Imee Marcos says Philippines has no official heroes

Aika Rey

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Imee Marcos says Philippines has no official heroes


The Philippines has yet to pass a law that declares who its national heroes are, says the senator, who wants Macario Sakay to be included in the roster of candidates

MANILA, Philippines – On National Heroes’ Day, Senator Imee Marcos asked whether the holiday is a misnomer since “the reality is that, officially, we have no heroes.”

In a statement on Monday, August 26, the senator said the National Hero Committee in 1995 identified the criteria of what makes a “national hero.” This led to the recommendation of Jose Rizal, Andres Bonifacio, Emilio Aguinaldo, Apolinario Mabini, Marcelo H. del Pilar, Sultan Dipatuan Kudarat, Juan Luna, Melchora Aquino, and Gabriela Silang, among others, to be proclaimed as national heroes. (FAST FACTS: What makes a Filipino historical figure a national hero?)

But no action had been taken to proclaim them over fears of sparking historical controversies, according to the National Commission for Culture and the Arts. 

More than 20 years later, Marcos said, “We only have implied heroes, despite having official dates for their commemoration.”

In the 17th Congress, a bill was filed at the House of Representatives to officially proclaim Rizal as the country’s national hero, but was left pending in the committee level.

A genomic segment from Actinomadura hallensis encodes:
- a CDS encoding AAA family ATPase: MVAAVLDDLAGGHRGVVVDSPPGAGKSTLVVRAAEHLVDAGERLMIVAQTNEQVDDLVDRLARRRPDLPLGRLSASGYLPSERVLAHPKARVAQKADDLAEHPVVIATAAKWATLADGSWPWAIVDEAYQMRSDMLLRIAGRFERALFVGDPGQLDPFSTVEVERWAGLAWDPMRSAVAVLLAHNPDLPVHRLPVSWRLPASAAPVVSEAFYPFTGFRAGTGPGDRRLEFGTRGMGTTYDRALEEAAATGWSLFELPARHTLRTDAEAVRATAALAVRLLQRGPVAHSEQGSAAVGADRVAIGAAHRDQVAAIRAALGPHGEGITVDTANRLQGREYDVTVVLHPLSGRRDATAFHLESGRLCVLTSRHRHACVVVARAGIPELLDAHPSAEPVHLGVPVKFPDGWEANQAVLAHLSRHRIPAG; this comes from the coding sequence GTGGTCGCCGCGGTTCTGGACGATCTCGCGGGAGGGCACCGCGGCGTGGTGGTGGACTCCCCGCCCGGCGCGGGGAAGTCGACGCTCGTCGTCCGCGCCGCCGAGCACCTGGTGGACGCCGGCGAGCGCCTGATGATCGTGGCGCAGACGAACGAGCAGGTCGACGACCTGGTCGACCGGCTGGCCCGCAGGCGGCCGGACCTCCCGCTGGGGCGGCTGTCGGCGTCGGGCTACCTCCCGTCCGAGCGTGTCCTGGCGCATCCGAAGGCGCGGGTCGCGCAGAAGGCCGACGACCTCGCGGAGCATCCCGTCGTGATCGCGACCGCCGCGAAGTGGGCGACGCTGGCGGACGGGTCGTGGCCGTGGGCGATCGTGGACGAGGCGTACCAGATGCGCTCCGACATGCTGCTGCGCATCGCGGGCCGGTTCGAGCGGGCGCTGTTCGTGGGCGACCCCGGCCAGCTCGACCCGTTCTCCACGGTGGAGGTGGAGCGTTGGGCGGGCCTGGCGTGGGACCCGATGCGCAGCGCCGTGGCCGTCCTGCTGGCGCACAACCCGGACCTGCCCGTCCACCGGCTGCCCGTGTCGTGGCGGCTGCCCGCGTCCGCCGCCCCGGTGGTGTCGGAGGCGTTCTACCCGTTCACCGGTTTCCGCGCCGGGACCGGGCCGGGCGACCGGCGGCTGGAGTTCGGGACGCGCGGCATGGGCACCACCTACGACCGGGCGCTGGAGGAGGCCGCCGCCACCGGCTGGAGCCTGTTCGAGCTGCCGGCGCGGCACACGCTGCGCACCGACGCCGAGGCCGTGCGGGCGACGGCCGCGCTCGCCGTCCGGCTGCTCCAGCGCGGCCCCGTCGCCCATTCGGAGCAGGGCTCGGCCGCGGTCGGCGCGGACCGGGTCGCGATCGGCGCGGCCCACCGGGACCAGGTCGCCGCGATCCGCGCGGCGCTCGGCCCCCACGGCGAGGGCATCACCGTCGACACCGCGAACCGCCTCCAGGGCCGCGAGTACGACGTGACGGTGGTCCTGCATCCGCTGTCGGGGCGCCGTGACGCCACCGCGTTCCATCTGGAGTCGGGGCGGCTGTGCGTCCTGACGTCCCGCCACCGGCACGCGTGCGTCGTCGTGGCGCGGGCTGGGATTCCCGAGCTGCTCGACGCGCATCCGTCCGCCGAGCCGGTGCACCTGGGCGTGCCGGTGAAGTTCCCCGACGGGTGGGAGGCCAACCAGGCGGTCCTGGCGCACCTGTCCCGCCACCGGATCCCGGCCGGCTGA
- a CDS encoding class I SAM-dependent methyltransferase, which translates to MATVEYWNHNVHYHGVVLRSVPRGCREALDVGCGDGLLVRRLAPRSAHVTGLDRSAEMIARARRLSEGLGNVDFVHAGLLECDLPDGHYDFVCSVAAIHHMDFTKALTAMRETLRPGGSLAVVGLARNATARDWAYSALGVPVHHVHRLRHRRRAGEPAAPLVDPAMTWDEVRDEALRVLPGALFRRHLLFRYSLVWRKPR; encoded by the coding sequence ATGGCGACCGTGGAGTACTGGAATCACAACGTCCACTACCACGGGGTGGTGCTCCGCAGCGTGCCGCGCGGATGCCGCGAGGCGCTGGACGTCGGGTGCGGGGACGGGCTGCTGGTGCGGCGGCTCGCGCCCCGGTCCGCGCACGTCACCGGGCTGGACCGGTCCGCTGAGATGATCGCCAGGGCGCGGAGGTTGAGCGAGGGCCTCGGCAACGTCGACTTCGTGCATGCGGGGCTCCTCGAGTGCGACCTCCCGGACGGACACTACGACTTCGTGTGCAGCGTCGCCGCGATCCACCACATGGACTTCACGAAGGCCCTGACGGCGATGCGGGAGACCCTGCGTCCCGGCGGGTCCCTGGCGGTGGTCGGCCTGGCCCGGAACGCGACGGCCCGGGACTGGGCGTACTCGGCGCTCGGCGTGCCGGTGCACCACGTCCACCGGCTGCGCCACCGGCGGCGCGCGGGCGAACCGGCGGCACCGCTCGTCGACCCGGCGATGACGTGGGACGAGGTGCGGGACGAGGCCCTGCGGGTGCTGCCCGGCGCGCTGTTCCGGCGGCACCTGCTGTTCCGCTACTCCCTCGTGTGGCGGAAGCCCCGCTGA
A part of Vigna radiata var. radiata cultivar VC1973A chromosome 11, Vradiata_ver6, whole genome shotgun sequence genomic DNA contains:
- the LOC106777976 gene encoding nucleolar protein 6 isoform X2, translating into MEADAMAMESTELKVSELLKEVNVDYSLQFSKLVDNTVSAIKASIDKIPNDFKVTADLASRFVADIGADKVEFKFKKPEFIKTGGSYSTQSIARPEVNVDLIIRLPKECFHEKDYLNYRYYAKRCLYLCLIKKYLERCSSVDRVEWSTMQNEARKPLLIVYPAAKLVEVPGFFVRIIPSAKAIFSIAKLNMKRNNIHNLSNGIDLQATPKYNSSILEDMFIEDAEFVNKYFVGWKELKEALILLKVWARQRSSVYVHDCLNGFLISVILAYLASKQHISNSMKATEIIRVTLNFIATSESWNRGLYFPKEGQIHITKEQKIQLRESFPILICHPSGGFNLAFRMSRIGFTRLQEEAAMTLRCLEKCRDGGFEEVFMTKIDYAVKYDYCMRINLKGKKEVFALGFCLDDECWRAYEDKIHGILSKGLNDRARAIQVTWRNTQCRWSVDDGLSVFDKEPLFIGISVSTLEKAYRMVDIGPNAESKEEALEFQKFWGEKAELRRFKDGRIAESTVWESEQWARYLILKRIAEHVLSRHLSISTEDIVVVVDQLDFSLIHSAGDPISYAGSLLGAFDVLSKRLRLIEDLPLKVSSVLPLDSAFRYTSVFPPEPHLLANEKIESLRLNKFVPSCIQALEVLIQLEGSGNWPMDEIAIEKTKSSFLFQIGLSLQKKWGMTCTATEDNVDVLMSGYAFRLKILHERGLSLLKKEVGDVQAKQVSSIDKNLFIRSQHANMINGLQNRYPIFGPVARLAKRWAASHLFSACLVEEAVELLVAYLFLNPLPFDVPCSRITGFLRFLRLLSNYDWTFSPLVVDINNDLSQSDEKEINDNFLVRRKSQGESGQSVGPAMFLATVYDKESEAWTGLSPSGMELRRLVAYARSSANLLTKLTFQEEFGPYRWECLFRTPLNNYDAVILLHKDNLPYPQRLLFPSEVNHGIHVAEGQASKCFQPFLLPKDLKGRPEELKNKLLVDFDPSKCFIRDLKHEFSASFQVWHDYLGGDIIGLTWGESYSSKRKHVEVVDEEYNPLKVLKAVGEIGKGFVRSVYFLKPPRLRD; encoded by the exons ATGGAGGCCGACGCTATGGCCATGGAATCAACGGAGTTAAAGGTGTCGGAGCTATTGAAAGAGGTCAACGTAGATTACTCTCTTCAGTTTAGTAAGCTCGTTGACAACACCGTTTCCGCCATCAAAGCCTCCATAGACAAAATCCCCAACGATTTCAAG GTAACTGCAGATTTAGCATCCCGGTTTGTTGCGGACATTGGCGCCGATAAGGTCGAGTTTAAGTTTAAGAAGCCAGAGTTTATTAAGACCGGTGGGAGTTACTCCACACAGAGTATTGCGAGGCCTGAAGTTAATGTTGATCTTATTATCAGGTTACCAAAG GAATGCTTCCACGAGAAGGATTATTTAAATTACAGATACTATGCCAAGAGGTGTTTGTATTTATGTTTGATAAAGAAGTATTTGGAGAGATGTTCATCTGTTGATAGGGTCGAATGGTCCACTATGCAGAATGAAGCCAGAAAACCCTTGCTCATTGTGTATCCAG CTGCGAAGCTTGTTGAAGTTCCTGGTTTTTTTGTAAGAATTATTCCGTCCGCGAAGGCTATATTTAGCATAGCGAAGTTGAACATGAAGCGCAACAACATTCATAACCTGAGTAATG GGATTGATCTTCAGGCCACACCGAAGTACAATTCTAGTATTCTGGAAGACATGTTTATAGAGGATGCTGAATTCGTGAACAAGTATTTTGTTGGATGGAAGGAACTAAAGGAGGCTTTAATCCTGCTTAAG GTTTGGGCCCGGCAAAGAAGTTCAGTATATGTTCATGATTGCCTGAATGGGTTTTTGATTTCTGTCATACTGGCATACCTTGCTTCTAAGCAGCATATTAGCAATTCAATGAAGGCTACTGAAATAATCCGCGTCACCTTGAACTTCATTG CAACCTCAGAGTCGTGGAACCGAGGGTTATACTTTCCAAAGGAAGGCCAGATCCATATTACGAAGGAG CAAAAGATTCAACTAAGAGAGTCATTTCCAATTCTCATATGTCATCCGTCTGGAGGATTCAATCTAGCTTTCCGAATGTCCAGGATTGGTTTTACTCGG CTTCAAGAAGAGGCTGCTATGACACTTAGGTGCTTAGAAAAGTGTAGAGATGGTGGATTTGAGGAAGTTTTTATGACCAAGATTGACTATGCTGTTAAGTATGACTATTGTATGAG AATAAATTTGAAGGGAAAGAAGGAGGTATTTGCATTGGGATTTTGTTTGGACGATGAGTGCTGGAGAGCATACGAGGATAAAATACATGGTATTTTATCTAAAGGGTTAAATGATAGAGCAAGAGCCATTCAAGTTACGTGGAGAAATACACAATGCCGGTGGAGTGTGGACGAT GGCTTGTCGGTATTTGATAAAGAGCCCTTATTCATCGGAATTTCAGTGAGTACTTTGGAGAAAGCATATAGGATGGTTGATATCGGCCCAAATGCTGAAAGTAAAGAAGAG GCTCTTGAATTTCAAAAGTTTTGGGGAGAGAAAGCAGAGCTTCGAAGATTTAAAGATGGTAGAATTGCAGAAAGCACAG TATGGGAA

Should the debate on proclaiming national heroes resumes, Marcos urged the inclusion of Macario Sakay in the list. Sakay was the first president of the Tagalog Republic who fought against the Spaniards and the Americans in the early 1900s.

She said Sakay suffered a negative image because of “black propaganda” by American colonizers.

“The betrayal of Sakay by a fellow Filipino to effect his surrender to the Americans should be taught in history class,” Marcos urged.

The senator is the daughter of the dictator Ferdinand Marcos, whose burial at the Libingan ng Mga Bayani (Heroes’ Cemetery) sparked protests among human rights advocates. Under military rules, presidents and former soldiers like Ferdinand Marcos can be buried at the LNMB, except for those who have been discharged from service or convicted of moral turpitude. The elder Marcos was found to have faked his war medals in World War II.

The “hero’s burial” for the Marcos patriarch in November 2016 led to nationwide protests with the slogan “Marcos is Not a Hero.” Critics called out President Rodrigo Duterte for elevating the late dictator as a “hero” despite plundering the nation and sanctioning human rights atrocities during the latter’s 21-year rule. –

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Aika Rey

Aika Rey is a business reporter for Rappler. She covered the Senate of the Philippines before fully diving into numbers and companies. Got tips? Find her on Twitter at @reyaika or shoot her an email at